A stumble for major Butchertown development?

When Charles Carlisle, CEO of Nashville-based developer The Bristol Group, came to Butchertown in November to unveil the firm’s vision for redeveloping a historic block in the east downtown neighborhood, he met with a good bit of support — and, naturally, some firm opposition — from the neighbors.

Hyland-Glass-Building-e1421441088131
Hyland Glass Building

The $48 million proposal, which would require the demolition of four historic buildings on East Main Street between Clay and Washington streets, calls for a seven-story, 260-unit upscale condo and apartment complex — possibly with retail at street level. The developer would preserve the Hyland Glass Building facade.

To say this is a departure from the vibe of the area is to embrace understatement with rare ambition.

But progress marches forward, and although Butchertown is governed by a strict set of historic preservation guidelines, most stakeholders were willing to accept the project. It’s a transitional plot between Butchertown and downtown. It’s also near the Ohio River Bridges Project, which scoffs at scale.

So the Butchertown Neighborhood Association and NuLu Business Association offered their approval. And aside from the protests of a few preservation-minded neighbors, things were looking up for the development.

Then something unexpected happened. The urban design administrator for Metro’s Historic Landmarks and Preservation Districts Commission recommended the neighborhood’s Architectural Review Committee deny the project.

In other words, the professional whose job it is to uphold development standards in one of the city’s most historic neighborhoods said the project broke the rules and didn’t fit the neighborhood.

Then, in what a Metro Planning staffer told IL was a “very rare” move, the majority of the voting members of the ARC disagreed, approving the development on Dec. 10 over the objections of staff — and, incidentally, other historic neighborhood associations. Both the Clifton and Cherokee Triangle groups spoke out against the ARC’s actions, arguing that overruling staff reports sets a dangerous precedent. That sort of cross-pollination doesn’t happen often, either.

The whole ordeal prompted attorney Stephen T. Porter to file an appeal of the ARC decision. He claims the board gave no justification for overruling the staff report. That kicks the matter to the Landmarks Commission for further review, which is slated for early next month.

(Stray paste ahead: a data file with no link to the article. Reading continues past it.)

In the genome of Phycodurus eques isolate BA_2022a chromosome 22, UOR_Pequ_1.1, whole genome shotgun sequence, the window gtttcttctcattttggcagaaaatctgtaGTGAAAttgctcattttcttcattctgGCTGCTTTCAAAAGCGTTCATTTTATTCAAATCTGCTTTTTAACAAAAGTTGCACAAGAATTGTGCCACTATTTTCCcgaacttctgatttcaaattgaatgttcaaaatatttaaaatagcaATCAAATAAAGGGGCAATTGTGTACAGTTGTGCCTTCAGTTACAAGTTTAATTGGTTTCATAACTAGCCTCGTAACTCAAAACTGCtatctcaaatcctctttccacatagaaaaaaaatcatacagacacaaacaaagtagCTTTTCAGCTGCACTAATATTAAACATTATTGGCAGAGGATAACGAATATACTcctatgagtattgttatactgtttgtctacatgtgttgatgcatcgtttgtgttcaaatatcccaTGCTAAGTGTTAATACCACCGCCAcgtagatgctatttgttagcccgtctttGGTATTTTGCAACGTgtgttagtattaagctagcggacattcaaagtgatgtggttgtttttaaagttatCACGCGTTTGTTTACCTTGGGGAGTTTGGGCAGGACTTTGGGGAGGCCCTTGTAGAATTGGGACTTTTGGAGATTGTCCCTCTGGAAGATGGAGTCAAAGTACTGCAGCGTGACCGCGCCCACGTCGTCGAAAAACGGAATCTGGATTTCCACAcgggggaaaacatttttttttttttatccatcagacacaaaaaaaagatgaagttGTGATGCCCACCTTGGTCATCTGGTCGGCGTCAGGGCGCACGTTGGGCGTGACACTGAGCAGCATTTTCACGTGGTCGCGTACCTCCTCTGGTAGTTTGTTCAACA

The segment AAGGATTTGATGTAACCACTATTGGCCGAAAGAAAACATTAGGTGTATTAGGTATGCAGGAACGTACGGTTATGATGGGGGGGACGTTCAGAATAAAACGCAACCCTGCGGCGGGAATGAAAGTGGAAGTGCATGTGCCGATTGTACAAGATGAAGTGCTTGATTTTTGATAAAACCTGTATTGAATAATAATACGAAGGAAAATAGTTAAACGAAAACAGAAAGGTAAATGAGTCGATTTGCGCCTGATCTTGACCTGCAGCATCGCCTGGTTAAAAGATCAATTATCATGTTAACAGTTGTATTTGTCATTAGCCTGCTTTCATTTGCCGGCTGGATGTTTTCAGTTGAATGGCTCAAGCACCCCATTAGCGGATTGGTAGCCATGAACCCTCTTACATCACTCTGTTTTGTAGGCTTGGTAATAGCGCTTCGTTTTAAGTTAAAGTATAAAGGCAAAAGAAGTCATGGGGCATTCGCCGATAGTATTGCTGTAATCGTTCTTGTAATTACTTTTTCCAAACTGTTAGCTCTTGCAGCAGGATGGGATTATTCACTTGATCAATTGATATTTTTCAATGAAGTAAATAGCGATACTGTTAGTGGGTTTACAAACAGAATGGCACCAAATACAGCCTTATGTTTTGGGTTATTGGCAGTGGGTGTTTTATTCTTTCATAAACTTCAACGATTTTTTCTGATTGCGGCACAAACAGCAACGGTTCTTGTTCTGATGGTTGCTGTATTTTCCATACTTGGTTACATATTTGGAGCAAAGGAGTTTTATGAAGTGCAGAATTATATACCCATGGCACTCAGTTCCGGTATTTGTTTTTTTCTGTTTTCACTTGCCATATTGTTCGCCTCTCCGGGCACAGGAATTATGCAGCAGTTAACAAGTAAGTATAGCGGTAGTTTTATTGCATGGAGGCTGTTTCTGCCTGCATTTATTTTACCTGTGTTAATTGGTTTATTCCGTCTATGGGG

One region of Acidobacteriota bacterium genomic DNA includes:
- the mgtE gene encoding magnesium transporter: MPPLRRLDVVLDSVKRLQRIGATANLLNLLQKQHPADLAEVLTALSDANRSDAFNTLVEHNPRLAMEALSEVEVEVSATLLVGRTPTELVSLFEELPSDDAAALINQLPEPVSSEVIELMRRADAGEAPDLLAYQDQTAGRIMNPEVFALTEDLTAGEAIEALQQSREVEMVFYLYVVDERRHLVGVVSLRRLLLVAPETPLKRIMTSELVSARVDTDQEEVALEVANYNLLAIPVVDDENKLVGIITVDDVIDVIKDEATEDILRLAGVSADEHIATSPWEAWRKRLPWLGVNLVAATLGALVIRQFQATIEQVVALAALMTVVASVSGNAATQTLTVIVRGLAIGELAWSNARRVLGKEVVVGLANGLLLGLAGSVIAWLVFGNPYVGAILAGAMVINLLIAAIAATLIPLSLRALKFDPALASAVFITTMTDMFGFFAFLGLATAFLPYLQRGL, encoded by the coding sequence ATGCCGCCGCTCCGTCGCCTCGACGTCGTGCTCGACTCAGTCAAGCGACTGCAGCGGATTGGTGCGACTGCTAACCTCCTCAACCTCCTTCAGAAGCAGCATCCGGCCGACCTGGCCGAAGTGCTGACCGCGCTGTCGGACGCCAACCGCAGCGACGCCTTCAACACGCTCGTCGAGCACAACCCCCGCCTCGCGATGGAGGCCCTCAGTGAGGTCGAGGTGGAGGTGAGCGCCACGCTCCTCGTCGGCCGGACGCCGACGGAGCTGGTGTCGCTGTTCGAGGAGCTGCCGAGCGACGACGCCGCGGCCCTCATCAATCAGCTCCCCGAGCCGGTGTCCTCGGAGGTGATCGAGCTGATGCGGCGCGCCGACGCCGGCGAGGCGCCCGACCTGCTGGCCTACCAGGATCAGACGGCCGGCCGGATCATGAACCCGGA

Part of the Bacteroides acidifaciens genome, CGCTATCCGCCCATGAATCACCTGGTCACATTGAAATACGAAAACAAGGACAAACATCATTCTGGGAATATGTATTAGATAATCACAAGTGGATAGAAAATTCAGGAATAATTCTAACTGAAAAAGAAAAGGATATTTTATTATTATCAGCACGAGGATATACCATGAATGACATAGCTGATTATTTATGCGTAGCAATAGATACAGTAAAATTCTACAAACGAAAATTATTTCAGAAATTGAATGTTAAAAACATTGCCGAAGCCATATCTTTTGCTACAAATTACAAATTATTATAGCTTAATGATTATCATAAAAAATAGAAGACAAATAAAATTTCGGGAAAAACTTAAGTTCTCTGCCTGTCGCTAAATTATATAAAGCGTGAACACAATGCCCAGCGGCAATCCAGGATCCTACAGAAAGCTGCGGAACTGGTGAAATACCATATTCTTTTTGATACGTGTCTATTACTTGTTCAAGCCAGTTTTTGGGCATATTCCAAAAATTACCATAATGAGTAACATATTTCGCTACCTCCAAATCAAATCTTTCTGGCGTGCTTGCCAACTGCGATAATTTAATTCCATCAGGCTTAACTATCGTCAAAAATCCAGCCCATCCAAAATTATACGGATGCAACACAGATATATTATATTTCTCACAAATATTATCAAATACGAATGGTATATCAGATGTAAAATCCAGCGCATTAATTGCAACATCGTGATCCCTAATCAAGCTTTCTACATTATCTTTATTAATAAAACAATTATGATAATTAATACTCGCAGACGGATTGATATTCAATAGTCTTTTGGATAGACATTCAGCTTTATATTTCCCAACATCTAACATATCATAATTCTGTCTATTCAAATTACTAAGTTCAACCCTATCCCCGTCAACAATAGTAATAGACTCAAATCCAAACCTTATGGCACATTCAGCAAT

Ostensibly, the appeal and hearing could slow the project down — or at least it’s designed to, it seems, even if it falls short of forcing a developer to acquiesce. However, The Bristol Group is proceeding with a hearing on Thursday before the Land Development and Transportation Committee.

Carlisle tells IL his company remains “100 percent committed to the project.” He said the firm is pressing forward with its plans, although he was careful to add that the Landmarks Commission — and Metro Planning — are the final arbiters, not The Bristol Group.

IL asked Butchertown Neighborhood Association President Andy Cornelius why this particular development should be given a pass from the historic preservation guidelines established to help the neighborhood shed its light-industrial past without also disappearing its gritty character.

“It’s not a perfect plan, but I’d venture to say the city’s yet to see a perfect plan for any development,” he says. “But we did feel it’s a best use for that area.”

Local med-tech startup Nicview acquired by Natus Medical Inc.

logoNicview, founded in 2010 and headquartered on Baxter Avenue, provides real-time viewing of infants in neonatal intensive care and pediatric wards to anyone with an Internet-connected device and the correct password. The purpose is to promote early family bonding — a very cool concept.

This month, the local startup was acquired by Natus Medical Inc.

Natus, headquartered in Pleasanton, Calif., is a provider of medical devices, software and services for the newborn care, neurology, sleep, hearing and balance markets. Natus products are used in hospitals, clinics and laboratories worldwide. Most of its products are for screenings and diagnostics. The company was founded in 1989, and its products are used in more than 100 countries.

IL will have more on the Nicview product and the firm’s success soon…

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